Although this utensil meets the weight standards for ultralight backpacking, if you're planning to rely heavily on dehydrated food bags, its average length does lead to challenges. The thin construction may feel slightly unusual in hand, but we found nothing uncomfortable about eating with this model. The pure-grade titanium material of the utensil sets it apart from the more common plastic ultralight options, so be prepared to spend extra for the upgraded material. One of the lightest and most durable of the models we tested, this was our favorite for heading deep into the backcountry, and we liked it well enough for regular use.

Read review: Vargo Titanium ULV


Author, Leslie Yedor, enjoys a much needed meal with the Snow Peak...
Author, Leslie Yedor, enjoys a much needed meal with the Snow Peak Titanium.
Photo: Nicky Bunn

Why You Should Trust Us


Authors Leslie Yedor and Sara James are well-versed in consuming food far from the traditional dinner table. Leslie's a doctor and an avid outdoorswoman, both of which require frequent eating on-the-go. She also spent multiple seasons living at the Yosemite Search and Rescue site in Camp 4, where running water and cutlery drawers are frankly non-existent. Sara has been traveling internationally for over 30 years and chooses to eat outside whenever possible. A passionate white water kayaker, she has broken a dozen sporks, a handful of kayaks, three ribs, and countless other items, all in the pursuit of more fun. Durability is essential for Sara in the backcountry and daily life, as she shares her office with fifteen, fifteen-year-olds.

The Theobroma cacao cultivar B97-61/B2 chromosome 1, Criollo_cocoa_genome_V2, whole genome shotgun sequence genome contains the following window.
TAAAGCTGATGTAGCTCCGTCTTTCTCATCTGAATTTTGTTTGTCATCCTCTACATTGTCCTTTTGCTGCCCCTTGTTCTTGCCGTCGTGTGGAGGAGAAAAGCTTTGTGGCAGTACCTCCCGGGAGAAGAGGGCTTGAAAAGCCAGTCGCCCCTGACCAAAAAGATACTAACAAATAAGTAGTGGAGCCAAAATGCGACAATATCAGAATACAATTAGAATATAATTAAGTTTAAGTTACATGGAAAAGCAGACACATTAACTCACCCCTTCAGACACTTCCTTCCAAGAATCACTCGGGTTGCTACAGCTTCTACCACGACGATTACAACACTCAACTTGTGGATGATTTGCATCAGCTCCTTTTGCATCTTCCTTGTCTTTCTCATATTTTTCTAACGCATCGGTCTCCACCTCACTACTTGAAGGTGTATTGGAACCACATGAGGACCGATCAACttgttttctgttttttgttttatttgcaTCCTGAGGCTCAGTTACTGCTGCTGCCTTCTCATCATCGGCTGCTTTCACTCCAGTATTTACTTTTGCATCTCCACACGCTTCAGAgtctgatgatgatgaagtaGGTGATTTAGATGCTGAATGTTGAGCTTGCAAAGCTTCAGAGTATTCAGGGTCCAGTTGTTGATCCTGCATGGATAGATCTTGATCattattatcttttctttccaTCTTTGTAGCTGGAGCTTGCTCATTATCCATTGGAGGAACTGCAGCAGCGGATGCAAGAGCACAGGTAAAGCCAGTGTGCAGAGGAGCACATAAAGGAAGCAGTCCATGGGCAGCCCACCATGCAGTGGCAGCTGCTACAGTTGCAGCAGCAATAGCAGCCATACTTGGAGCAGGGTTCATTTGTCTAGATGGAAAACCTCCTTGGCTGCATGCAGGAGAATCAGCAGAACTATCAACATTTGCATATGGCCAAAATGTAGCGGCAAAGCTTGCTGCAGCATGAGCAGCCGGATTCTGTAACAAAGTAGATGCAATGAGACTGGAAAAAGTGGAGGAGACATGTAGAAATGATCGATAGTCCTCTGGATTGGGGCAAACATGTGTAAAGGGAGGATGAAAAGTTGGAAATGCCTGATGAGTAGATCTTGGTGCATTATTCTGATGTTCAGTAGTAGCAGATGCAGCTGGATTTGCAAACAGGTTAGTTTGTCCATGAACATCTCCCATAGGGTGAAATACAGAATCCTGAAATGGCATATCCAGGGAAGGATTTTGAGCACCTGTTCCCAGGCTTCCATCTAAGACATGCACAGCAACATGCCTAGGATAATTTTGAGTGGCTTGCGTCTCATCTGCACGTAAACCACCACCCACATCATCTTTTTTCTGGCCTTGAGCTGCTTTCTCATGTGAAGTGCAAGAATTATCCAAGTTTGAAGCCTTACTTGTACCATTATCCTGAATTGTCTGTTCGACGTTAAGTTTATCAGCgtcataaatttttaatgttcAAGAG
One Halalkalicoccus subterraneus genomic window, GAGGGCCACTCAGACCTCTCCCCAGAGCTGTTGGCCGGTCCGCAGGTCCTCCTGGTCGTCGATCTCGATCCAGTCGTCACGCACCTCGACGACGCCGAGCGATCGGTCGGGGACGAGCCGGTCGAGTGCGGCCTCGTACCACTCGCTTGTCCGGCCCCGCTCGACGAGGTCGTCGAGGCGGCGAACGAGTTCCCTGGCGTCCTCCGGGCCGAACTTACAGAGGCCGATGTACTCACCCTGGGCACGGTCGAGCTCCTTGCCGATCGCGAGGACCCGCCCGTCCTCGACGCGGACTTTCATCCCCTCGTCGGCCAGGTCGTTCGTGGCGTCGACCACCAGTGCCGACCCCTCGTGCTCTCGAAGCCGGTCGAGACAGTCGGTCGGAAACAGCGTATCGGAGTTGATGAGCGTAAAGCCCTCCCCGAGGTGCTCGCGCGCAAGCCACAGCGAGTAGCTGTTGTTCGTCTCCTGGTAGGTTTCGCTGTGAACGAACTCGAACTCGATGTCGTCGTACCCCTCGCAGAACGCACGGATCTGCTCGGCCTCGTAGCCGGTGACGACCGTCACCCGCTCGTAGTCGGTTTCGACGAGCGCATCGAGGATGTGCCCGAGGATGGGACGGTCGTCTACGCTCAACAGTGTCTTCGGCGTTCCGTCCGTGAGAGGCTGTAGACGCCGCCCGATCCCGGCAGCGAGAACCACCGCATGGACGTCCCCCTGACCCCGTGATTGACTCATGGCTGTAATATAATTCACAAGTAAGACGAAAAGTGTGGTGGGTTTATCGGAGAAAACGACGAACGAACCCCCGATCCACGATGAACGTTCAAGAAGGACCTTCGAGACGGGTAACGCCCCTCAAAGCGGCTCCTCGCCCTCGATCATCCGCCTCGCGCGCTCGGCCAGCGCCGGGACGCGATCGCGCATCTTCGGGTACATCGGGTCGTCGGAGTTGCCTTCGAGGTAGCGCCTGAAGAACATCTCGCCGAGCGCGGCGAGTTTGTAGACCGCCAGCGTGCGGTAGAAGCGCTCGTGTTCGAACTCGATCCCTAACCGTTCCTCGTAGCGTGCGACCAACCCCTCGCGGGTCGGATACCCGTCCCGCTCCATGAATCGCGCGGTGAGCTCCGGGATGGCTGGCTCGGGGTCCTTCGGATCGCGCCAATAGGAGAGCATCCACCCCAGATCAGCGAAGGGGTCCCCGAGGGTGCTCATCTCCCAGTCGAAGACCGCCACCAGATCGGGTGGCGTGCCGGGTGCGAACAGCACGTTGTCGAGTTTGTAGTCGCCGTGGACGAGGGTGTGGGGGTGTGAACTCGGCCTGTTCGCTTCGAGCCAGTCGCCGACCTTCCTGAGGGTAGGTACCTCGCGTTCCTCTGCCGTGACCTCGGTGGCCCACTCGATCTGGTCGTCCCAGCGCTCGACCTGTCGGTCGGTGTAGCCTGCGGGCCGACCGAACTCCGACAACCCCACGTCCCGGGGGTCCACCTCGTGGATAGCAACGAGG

Click to enlarge
Click to enlarge
Click to enlarge